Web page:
Wednesday, March 2, 2011

The SEC's Inconvenient Case Against a Corporate Director

Yesterday, the SEC leveled charges of leaking inside information against Rajat Gupta, a former director of Goldman Sachs & Co. and Proctor & Gamble Co. He stands accused of passing inside information he obtained as a director of these two companies to Raj Rajaratnam, the founder of Galleon Group, an investment firm, who allegedly took advantage of that information to make millions in trading profits. Among other things, Gupta supposedly gave Rajaratnam advance notice of Berkshire Hathaway's 2008 $5 billion investment in Goldman. This investment was a crucial vote of confidence in GS, made at a time when the financial crisis cast doubt on the prospects of all major Wall Street firms. That this moment of salvation was allegedly corrupted by insider trading resulting from a Goldman director's leak only reinforces popular perceptions of Wall Street as a den of thieves.

Gupta has categorically denied the SEC's allegations, and pledged to fight the charges. Nevertheless, the case is rather inconvenient for Congressional Republicans hellbent on slashing the SEC's budget. Insider trading cases often involve high level corporate employees and executives. But they almost never reach the board of directors. Goldman was the premier investment bank in America during the financial crisis, and Proctor & Gamble is an iconic American business corporation. That these two companies would have a director allegedly leaking inside information to an investment firm illustrates why vigorous federal financial regulation is needed.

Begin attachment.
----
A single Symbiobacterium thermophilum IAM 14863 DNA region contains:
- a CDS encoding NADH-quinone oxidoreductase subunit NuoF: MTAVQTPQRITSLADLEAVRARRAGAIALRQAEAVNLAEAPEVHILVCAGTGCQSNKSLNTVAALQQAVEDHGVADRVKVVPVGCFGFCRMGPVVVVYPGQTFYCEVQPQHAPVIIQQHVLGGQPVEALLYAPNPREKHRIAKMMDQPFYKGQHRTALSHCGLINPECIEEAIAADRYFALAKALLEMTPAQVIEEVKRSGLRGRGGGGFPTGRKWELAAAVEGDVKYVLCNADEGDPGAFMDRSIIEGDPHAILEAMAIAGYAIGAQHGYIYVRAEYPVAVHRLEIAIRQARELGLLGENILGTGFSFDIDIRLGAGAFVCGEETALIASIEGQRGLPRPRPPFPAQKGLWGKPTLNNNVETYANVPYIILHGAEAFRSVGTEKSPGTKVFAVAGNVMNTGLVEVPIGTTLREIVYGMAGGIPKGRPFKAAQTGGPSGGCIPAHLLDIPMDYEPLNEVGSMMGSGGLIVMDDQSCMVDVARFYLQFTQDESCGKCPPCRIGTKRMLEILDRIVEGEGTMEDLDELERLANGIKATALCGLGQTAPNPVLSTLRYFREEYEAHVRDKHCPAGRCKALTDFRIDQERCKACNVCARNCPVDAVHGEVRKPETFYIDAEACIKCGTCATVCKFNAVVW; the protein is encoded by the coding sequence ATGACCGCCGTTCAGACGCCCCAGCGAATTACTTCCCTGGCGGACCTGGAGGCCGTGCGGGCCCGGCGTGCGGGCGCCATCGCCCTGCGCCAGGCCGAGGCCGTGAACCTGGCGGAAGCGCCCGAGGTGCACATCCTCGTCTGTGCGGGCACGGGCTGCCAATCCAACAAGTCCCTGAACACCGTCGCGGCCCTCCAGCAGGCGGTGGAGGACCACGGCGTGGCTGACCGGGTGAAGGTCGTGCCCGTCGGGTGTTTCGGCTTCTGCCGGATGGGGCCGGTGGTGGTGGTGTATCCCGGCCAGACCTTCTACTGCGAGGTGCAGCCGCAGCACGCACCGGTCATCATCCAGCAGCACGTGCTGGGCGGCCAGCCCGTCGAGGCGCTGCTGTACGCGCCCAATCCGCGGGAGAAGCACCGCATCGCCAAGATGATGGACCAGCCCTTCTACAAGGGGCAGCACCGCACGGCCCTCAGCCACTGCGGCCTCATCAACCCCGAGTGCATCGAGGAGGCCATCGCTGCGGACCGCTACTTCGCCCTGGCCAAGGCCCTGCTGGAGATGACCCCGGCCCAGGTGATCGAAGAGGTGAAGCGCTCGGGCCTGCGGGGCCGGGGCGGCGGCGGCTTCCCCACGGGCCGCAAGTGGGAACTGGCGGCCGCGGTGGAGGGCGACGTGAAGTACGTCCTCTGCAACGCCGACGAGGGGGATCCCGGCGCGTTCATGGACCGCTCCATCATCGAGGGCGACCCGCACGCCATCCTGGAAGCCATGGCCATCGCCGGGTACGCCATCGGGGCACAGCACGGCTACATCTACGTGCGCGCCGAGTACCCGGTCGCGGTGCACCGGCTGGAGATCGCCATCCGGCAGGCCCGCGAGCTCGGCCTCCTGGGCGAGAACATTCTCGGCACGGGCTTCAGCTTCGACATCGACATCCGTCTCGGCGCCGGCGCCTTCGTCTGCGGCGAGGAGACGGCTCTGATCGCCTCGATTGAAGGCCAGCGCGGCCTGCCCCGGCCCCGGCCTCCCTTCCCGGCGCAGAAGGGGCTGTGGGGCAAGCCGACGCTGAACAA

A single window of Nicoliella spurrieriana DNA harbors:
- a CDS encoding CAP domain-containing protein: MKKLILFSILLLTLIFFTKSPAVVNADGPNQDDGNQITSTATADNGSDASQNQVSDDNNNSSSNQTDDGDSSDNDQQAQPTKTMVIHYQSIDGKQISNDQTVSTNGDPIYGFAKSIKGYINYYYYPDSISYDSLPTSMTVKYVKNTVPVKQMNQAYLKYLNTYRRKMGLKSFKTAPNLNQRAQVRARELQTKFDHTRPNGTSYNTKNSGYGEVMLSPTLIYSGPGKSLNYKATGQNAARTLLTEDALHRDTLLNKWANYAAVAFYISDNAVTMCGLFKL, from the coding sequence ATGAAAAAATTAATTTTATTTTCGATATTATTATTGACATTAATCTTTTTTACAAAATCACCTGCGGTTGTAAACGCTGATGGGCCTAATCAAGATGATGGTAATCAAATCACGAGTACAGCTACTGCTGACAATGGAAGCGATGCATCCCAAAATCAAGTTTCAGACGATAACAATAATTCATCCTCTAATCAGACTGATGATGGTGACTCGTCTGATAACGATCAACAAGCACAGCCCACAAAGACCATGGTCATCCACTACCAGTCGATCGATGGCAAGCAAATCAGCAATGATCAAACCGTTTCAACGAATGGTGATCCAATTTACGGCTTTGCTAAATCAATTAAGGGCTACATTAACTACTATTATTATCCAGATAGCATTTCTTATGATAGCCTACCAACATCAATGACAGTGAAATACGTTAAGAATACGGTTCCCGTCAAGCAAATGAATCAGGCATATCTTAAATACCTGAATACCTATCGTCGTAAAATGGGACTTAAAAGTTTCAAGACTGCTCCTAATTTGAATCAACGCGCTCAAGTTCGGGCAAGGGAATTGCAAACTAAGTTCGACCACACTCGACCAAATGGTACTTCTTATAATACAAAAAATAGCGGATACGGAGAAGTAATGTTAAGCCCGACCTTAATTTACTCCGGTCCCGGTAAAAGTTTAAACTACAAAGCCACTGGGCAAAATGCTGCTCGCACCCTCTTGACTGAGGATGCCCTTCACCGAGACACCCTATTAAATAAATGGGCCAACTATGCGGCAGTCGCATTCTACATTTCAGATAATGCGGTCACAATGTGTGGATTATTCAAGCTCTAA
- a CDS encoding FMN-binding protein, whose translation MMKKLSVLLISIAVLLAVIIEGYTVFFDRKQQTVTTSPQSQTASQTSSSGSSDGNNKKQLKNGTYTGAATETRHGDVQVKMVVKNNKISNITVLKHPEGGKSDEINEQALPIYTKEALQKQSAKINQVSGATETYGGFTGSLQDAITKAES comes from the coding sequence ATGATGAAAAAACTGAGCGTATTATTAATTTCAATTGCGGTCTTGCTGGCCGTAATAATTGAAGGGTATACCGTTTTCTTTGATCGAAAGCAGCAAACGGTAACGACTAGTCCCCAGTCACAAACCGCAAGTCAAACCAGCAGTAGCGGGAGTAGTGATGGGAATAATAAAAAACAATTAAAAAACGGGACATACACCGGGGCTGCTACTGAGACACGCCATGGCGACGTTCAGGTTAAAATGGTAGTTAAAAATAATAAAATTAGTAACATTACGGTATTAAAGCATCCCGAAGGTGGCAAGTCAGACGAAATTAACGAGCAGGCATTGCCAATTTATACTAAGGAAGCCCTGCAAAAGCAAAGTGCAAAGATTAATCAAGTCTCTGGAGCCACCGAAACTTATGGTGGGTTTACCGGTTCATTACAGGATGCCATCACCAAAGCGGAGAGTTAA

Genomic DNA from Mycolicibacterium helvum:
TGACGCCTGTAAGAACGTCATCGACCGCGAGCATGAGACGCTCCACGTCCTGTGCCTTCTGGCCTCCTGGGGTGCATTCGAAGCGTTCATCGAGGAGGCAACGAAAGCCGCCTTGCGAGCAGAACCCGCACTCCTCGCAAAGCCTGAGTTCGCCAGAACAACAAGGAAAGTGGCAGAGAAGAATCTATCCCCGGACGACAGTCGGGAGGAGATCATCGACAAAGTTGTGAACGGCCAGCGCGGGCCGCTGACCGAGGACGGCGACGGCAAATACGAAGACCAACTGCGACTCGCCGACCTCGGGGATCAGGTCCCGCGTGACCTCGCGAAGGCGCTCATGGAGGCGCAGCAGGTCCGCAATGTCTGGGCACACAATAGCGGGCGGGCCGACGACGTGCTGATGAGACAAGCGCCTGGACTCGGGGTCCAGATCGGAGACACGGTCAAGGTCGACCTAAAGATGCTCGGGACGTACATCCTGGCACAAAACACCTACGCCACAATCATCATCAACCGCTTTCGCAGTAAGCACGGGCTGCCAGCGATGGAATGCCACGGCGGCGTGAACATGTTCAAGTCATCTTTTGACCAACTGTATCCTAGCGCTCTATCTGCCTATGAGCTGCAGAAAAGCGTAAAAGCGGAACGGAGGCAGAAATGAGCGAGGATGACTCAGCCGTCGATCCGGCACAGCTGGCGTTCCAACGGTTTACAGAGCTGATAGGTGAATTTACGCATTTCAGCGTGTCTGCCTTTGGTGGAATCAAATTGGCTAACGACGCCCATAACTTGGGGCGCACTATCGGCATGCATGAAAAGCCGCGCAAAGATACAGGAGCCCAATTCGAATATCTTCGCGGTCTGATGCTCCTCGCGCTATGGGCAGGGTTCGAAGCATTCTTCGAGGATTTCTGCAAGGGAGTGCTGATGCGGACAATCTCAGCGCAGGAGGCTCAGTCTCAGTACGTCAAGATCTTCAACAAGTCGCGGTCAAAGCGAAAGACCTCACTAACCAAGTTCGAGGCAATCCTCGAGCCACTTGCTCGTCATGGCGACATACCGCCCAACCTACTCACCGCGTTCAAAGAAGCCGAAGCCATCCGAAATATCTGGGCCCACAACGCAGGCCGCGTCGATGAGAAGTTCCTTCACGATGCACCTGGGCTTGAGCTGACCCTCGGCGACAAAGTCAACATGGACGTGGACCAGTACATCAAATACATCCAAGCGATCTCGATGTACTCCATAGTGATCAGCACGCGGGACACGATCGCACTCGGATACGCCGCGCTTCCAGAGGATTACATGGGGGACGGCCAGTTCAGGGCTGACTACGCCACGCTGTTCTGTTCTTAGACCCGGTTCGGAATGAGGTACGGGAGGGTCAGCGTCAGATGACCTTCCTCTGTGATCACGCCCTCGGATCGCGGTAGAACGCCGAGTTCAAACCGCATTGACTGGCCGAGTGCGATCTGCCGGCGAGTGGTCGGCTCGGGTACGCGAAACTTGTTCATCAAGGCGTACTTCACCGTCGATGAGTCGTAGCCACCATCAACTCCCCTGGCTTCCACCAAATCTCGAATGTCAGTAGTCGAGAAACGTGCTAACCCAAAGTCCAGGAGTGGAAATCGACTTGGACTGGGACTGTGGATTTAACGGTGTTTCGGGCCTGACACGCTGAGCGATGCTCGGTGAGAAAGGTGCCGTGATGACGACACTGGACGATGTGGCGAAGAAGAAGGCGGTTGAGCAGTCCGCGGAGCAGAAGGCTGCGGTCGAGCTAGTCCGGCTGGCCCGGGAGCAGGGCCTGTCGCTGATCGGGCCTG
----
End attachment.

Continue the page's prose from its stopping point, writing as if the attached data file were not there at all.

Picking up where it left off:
Insider trading isn't the focus of the Dodd-Frank bill. But uncovering alleged leaking by a director of elite American corporations casts a shadow over the complaints of the Chamber of Commerce and others that the Dodd-Frank legislation unfairly burdens honest and misunderstood businesses. If the allegations against Gupta prove true, they will remind us that private sector management and governance processes are not foolproof, and that federal oversight remains essential.

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